Finding personal items such as Forsyth’s phones in his car was another red flag, his brother said.
“He was never without these essentials,” Richard Forsyth said. “It said something was terribly wrong.”
Dana Kammerlohr, Cassville’s police chief, confirmed that Forsyth’s body was found in Benton County, Arkansas, but declined to provide more information, citing an ongoing investigation.
The Benton County Sheriff’s Office said their investigation is ongoing and they cannot release any details.
Meanwhile, Richard Forsyth said his brother’s death has left the family stunned.
The father of eight was not only recently engaged, he had plane tickets to leave the next day for Idaho and Utah to visit some of his children, his brother said.
John Forsyth had recently finalized his divorce and was ordered to pay thousands of dollars a month in alimony and child support, Richard Forsyth said.
“John Forsyth is a beloved son, brother, father, and member of the community. He has served others as a physician for over twenty years. Nothing in life can prepare a family for the worry and heartbreak that comes with a nightmarish situation like this,” the family posted on social media.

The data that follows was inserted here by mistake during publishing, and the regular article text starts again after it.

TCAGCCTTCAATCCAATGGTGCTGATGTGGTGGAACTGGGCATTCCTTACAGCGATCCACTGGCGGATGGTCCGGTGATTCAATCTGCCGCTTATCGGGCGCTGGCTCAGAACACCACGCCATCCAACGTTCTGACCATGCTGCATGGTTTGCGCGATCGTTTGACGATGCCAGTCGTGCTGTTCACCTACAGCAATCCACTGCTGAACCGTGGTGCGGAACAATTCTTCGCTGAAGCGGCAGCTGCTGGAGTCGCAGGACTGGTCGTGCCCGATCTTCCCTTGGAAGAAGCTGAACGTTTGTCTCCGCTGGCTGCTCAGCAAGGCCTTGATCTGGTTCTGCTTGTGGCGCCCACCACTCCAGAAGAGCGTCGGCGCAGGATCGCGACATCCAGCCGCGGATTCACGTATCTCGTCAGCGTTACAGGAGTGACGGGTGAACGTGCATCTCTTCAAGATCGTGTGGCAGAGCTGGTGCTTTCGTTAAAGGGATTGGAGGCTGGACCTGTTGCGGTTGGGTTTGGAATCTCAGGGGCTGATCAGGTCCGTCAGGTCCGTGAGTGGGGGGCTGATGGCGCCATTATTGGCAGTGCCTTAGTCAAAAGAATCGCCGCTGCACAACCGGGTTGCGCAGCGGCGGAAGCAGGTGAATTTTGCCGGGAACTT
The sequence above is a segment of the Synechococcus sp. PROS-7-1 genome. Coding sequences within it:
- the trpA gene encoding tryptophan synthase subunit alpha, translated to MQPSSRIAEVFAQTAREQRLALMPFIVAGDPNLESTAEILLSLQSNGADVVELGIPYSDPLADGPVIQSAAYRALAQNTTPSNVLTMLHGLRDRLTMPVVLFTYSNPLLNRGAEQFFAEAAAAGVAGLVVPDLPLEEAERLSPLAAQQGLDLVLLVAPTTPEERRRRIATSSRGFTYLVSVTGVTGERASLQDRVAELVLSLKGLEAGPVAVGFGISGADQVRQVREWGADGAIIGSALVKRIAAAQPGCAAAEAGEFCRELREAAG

His sister, Tiffany Forsyth, implored investigators to help the family find answers.
“I’ve often felt like Johnny and I are two sides of the same coin. Our lives have led us in very different directions, but in the last couple of years we’ve been bonding over our intense desire to understand the mysteries of the universe, and I’ve treasured those conversations like precious jewels,” she posted on Facebook after her brother went missing but before his body was found.
“I rarely meet anyone I can toss around ideas with like he can …” she added. “We have so much more to talk about.”
Days earlier, on May 17, the two brothers met for dinner at a local restaurant, Richard Forsyth said. The two brothers dabbled in cryptocurrency and talked about their business ideas.
“We talked about a lot of things … how happy he was. We talked about our cryptocurrency project … we talked about life. Our plans to renovate a building,” Richard Forsyth said.
“On several occasions, he’s talked about scenarios … (in case) he wasn’t around anymore,” Richard Forsyth said. “Continuity plans.”
Investigators told the family they are working on retrieving information from John Forsyth’s phones.
Meanwhile, Richard Forsyth maintains he has no reason to believe his brother died by suicide.
“I can give a TED Talk on why my brother did not kill himself,” he said. Richard Forsyth added that as far as he knows, his brother didn’t own a gun.
“This is a man who just got recently engaged, he was involved in philanthropic work and other projects he was passionate about, he was making plans for the future. He loved his kids and was so proud of them. He was devoted to them and had plane tickets to go see them. He described his fiancée as the love of his life,” Richard Forsyth added.
“He was the happiest I’d ever seen him in his life. He’d even started a garden. This is not a profile of someone who killed himself.”